The Recovery Zone


By Alisa Bauman |

Steve Waitt crashed during a cross-country skiing race, badly injuring his shoulder. He finished the event anyway, pushing through the final eight miles in pain. A few days later he began to suffer stomach problems.

A seasoned athlete, Waitt, then 48, knew that extreme exertion and trauma could affect immunity. He’d been training hard and figured his fall and final push had put him over the edge.

What Waitt wasn’t prepared for was a double whammy: The stomach bug developed into a digestive disorder that halted him in his tracks, causing the already-lean athlete to begin losing weight precipitously. Alarmed, he sought help from doctors and was diagnosed with an autoimmune disease.

“It seemed like my body got pushed past the limit and went haywire,” he explains.

As a result of injury and illness, Waitt was forced to stop training. He took it easy for a few months, forgoing his regular regimen in favor of walking, easy cycling, and some light strength and flexibility work.

By late fall, with his health improving, Waitt resumed training — but he anticipated a long and frustrating task of rebuilding his fitness. When snow came, he stepped into his skis, not knowing what to expect.

Waitt was surprised and delighted to discover that he felt better than ever.

“I had this new level of endurance,” he says. “I didn’t tire as easily, and I was amazed at how strong and full of energy I felt. I’m finding now that I’m able to ski faster with less effort. Laying off and resting after so many years of hard training seems to have really paid off.”

Waitt’s story is no anomaly, according to many expert trainers. In order to get stronger, faster, and more powerful, sometimes an athlete needs to lighten up, rather than bear down.

Closed for Repairs

Your body requires stressful stimuli to grow stronger. The cycle of muscular damage and recovery is the whole basis of fitness training: You break your body down, and it responds by building itself back up stronger and better than before.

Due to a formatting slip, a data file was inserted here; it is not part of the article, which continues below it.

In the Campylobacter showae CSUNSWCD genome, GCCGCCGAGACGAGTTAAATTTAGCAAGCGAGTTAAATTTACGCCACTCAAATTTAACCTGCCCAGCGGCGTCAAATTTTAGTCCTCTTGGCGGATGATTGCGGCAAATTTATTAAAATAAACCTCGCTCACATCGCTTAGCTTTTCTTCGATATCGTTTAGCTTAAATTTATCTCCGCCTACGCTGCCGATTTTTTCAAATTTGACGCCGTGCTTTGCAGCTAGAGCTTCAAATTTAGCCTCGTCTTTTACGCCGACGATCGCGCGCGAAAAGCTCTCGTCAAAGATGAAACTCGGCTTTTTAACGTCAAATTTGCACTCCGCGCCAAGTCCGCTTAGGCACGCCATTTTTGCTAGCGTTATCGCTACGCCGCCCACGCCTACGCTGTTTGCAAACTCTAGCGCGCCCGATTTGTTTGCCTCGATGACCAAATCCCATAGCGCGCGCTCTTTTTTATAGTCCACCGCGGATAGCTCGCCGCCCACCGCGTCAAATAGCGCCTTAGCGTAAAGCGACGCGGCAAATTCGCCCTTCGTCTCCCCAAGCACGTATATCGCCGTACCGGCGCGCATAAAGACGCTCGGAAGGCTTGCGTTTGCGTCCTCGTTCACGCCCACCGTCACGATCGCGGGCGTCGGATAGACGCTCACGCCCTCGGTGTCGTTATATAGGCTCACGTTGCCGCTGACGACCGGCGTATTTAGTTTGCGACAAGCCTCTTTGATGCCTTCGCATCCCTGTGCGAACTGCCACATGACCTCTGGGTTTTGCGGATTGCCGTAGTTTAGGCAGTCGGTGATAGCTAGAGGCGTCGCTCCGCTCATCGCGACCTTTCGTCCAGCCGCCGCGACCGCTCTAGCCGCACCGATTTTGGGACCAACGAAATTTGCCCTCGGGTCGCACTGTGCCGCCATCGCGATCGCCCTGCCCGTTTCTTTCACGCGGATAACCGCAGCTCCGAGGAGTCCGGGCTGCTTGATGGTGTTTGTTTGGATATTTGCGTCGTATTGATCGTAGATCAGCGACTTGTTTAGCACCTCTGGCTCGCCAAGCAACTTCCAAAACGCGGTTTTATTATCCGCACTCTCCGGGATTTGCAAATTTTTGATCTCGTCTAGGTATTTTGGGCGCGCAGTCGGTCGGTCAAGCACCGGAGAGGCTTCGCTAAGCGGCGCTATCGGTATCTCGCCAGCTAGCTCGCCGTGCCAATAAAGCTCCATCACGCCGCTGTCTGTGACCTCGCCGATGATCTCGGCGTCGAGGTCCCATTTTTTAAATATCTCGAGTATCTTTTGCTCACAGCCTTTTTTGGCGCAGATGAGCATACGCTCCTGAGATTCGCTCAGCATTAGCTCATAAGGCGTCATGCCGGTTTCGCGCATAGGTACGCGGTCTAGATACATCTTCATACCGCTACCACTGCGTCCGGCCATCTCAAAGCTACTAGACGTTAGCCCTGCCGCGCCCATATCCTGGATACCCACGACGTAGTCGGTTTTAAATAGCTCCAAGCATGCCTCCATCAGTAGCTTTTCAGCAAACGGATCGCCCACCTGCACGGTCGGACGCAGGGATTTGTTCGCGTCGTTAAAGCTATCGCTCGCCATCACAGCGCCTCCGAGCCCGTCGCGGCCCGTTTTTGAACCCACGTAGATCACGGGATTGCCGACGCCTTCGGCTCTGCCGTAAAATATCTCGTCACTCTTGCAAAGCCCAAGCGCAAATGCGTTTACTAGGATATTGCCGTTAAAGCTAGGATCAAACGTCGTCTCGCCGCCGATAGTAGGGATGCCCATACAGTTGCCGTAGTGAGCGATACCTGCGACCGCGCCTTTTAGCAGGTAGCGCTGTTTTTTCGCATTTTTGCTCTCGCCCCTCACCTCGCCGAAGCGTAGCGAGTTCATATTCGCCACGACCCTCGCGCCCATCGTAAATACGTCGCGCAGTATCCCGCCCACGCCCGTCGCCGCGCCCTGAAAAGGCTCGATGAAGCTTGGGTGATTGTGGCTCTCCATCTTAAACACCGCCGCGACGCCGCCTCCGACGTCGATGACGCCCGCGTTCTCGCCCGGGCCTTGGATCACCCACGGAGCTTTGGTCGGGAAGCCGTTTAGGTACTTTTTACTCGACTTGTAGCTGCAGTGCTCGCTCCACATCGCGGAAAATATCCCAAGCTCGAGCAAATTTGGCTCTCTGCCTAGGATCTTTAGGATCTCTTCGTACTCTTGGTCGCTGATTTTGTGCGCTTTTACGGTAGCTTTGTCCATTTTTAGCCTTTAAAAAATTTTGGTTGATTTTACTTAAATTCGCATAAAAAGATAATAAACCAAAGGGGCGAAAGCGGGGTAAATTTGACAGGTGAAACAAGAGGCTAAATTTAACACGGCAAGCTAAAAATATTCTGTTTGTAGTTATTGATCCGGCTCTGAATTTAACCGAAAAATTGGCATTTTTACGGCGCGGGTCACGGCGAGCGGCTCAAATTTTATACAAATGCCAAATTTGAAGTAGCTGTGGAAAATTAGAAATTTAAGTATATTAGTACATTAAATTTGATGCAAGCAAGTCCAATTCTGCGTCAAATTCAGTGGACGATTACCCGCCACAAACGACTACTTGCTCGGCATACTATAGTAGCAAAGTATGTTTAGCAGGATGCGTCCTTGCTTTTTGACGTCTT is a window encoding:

But if you’ve been putting your body through its paces without time to recover, or if you’ve been under additional physical, mental, or emotional stresses, you may not be giving your body a chance to restore itself.

To do so, you may need to change your routine, pare down your training load, or, in some cases, walk away from training altogether for a little while.

“Recovery enables you to maximize the results of your training,” says Matt Dixon, MSc, an exercise physiologist, founder of Purplepatch Fitness in San Francisco, and author of The Well-Built Triathlete. “Many athletes and coaches make the mistake of thinking of recovery as a shortcut or a time of laziness and decline, instead of viewing it as a performance booster.”

The Effort Addiction

World-class competitors all take a step back sometimes, so why do we mere mortals feel guilty when we opt for a power walk over an intense sprint session?

In many cases, it’s because we put so much emphasis on our effort as a means to an end that we don’t trust anything but effort — and lots of it — to get us there.

“It takes courage to recover,” Dixon says. “Nearly all athletes fight a natural emotional battle with the concept of recovery. They know how to train hard, yet few can truly embrace recovery with the same vigor. Hence, a lack of confidence is the typical reason athletes skip recovery.”

We’re also creatures of habit. “It’s easy to get sucked up into the routine of training rather than the goal of training,” says Ian Adamson, a three-time Eco-Challenge champion from Boulder, Colo., and author of Runner’s World Guide to Adventure Racing.

It’s important, says Adamson, to always keep in mind why you are training and to remember that strategic periods of rest and recovery are part of a good training plan.